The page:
It was at least 20 years ago.
But to be honest I can’t remember the exact year.
I was in New York on business, staying at the Algonquin hotel.
It was quite close to Times Square.
On my way back, I saw a sign, Jimmy’s Corner.
It was a bar.
It was half a block from Times Square and one block from the hotel.
As soon as I entered I loved it, a place full of atmosphere. The place was jammed.
The walls were decorated with boxing pictures, autographed posters and pictures of the world’s great boxers.
And behind the bar was a man called Jimmy.
I ordered a bourbon with branch water, a classic way to drink bourbon.
And as is my wont I struck up a conversation with Jimmy the bartender.
We made the usual small talk as often is the case in bars.
But I continued to chat away and before you knew it, Jimmy and I engaged in a real conversation.
At one point Jimmy asked – where are you from?
I said, Vancouver.
And that’s when Jimmy recounted a great story about Vancouver and someone he knew from there.
It turned out Jimmy knew none other than the legendary Murray Pezim, the best-known stock promoter in Vancouver.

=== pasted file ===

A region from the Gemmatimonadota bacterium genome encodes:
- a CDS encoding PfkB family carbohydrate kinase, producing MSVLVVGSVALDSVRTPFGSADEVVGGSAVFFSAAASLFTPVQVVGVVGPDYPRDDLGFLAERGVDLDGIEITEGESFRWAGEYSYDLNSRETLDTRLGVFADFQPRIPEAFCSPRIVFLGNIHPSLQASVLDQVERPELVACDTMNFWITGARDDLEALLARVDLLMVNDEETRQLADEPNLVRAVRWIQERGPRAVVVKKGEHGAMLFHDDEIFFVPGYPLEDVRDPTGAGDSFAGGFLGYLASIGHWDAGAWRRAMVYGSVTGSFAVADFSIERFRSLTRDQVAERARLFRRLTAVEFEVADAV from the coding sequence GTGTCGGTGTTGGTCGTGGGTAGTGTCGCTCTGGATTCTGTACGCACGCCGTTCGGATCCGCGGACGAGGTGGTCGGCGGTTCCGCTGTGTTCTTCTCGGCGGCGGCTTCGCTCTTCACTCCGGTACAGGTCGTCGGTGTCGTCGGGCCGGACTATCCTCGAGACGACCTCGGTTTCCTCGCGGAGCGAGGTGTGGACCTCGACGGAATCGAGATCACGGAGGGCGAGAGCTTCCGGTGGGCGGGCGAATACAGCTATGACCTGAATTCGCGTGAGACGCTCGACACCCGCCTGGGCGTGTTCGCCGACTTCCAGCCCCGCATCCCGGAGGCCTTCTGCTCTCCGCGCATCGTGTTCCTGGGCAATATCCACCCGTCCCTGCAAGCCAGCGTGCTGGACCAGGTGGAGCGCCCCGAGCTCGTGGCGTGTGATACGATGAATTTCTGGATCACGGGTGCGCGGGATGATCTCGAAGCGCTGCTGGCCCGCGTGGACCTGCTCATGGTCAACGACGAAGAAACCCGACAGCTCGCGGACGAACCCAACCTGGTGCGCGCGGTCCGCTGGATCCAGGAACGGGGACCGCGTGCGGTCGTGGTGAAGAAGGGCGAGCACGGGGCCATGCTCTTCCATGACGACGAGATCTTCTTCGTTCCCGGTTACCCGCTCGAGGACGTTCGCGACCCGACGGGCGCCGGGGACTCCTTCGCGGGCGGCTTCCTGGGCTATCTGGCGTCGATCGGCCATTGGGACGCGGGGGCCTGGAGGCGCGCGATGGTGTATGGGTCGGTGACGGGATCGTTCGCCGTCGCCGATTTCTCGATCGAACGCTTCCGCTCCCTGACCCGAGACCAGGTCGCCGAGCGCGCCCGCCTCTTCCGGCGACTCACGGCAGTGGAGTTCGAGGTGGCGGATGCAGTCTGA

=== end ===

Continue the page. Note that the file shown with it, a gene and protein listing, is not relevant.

I also knew Pezim aka The Pez.
I once was the stock market reporter for The Vancouver Sun.
Of course during that stint I got to know The Pez really well.
So when Jimmy heard that, it sealed the deal – we became friends.
Of course, I offered to buy Jimmy a drink, but he politely said no, saying he had a policy of not accepting drinks from customers.
So after a few drinks I said goodbye to Jimmy and left.
But every time I went back to New York, which was often, I would visit Jimmy and have a few drinks.
Of course, initially he would not remember me. But when the conversation got around to, where are you from and I said Vancouver, he would remember me.
And over the years he and I would have great conversations.
Jimmy was a classic storytellers.
I just listened.
And he was modest.
Turned out, as I later learned, he was the owner of Jimmy’s Corner.
He had great stories to tell about the world’s greatest boxers.
They all came to see Jimmy as he was a former amateur boxer.
He even got knocked out by Floyd Patterson, a former boxing great, when he was still an amateur
Earlier this week I learned Jimmy died in May from the coronavirus.
Jimmy was mourned all over the world.
Newspapers everywhere did a story of his passing.
Jimmy was 89.
RIP dear Jimmy.
And when I return to New York, I will visit your bar and order a bourbon with branch water – in your honour.
But, in the meantime, the memories of you and your place are forever etched in the windmills of my my mind.